An employer has been told to pay a worker of 36 years’ service €12,000 after she said she was groped by a drunk colleague at a retirement party in 2018.
The Workplace Relations Commission heard that the employer investigated the incident but determined that no formal sanction should take place and the woman's colleague was instead directed to write her a letter of apology.
Making the recommendation in the industrial relations complaint, a WRC adjudicating officer wrote that if the woman had made an employment rights complaint the employer might have been ordered to pay a “higher quantum” as compensation.
The woman lodged a complaint under section 13 of the Industrial Relations Act against her employer, with their identities remaining anonymous in a written decision published yesterday.
The Commission was told the worker was standing for a photo at the end of a retirement party when a colleague “groped her”.
She complained to her employer about the incident in March 2018 and a disciplinary process followed over the course of almost a year.
The worker said the disciplinary action which followed was “not proportionate compared to the nature of the intentional behaviour she was subjected to”
She said her character had been “attacked” during the investigation and sought a declaration from the employer that the disciplinary action it took was “not robust enough”.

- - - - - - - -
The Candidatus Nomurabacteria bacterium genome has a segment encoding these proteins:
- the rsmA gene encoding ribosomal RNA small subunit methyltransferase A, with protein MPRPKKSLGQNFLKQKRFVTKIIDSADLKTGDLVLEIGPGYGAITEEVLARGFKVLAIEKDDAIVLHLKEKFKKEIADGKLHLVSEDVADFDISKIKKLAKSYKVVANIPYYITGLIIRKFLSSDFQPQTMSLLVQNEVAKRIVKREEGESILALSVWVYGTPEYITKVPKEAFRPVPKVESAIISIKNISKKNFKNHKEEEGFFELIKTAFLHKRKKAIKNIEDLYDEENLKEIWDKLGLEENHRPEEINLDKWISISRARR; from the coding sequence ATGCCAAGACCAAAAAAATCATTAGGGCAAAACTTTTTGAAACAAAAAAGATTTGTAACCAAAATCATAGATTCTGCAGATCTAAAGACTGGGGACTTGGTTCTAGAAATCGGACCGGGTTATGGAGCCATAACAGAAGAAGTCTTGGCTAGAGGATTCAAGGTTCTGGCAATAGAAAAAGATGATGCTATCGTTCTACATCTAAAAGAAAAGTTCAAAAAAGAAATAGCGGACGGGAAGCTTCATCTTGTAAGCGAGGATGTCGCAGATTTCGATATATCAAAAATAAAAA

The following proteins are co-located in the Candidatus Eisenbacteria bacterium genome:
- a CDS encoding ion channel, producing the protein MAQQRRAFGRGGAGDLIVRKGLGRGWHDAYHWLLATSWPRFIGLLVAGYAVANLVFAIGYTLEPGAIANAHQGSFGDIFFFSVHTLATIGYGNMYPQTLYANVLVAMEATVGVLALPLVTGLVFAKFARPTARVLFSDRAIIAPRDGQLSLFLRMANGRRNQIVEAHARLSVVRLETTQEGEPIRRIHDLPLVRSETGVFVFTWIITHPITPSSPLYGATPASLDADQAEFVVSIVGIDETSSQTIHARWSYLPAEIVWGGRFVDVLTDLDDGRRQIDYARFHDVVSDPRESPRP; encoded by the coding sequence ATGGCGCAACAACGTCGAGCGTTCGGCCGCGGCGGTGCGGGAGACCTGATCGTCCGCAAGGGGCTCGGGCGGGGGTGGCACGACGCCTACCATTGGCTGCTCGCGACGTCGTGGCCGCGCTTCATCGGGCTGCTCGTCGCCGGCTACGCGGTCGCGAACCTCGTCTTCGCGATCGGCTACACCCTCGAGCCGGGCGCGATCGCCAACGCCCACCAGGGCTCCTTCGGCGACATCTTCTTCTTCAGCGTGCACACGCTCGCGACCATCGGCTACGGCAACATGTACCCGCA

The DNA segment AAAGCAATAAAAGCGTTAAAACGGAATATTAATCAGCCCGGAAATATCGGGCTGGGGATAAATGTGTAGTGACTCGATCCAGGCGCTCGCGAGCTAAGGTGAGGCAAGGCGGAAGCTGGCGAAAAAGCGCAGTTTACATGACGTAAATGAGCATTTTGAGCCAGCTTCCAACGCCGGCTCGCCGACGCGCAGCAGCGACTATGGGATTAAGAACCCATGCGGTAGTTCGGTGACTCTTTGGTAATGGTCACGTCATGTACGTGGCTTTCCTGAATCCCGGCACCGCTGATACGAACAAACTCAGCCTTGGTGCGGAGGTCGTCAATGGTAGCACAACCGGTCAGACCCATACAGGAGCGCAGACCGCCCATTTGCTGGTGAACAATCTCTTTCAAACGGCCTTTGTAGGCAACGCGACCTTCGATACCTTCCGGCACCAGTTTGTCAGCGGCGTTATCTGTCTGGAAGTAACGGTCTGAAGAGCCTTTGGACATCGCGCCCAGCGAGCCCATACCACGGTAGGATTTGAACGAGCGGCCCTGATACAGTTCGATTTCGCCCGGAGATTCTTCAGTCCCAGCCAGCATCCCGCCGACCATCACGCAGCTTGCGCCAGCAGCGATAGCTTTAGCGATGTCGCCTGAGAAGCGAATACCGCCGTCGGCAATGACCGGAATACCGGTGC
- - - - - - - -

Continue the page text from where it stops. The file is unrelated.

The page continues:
The worker also said it was too much to expect her to remain in the same work environment as the perpetrator – and sought a recommendation that the perpetrator be transferred.
The unidentified employer, which was represented by Amanda Kane of the Local Government Management Association, argued the complaint was investigated through its dignity at work policy.
“It was determined that no formal sanction take place, but the colleague was directed to write a letter of apology to the employee,” she said.
Mediation was offered but declined by the worker, Ms Kane added.
In a recommendation published this morning, adjudicating officer Conor Stokes noted that a the independent investigator appointed by the employer had found the incident “did occur” and a credible witness with no vested interest had called it a “deliberate act”.
The person complained of “had a lot of drink taken during the event” and said he was “completely disgusted” afterwards, according to the investigation report, seen by the commission.
The conclusion was that the incident “had the effect of offending, humiliating and intimidating the worker”, the report continued.
Mr Stokes noted further that according to the employer’s dignity at work procedures, “unwelcome physical contact” was treated as sexual harassment if it had “the purpose or effect of violating a person’s dignity and creating an intimidating, hostile, degrading, humiliating or offensive environment”.
“Although the [employer’s human resources] director concluded that there was insufficient evidence from both the investigation report and the disciplinary hearing to determine whether the actions were accidental or malicious, the person complained about was requested to issue a formal written apology,” he wrote.
“Had this dispute been taken as an employment rights complaint, this award may have been at a higher quantum,” Mr Stokes added.
He recommended the employer make a payment of €12,000 to the worker, whom he urged to engage with the mediation process offered by the employer.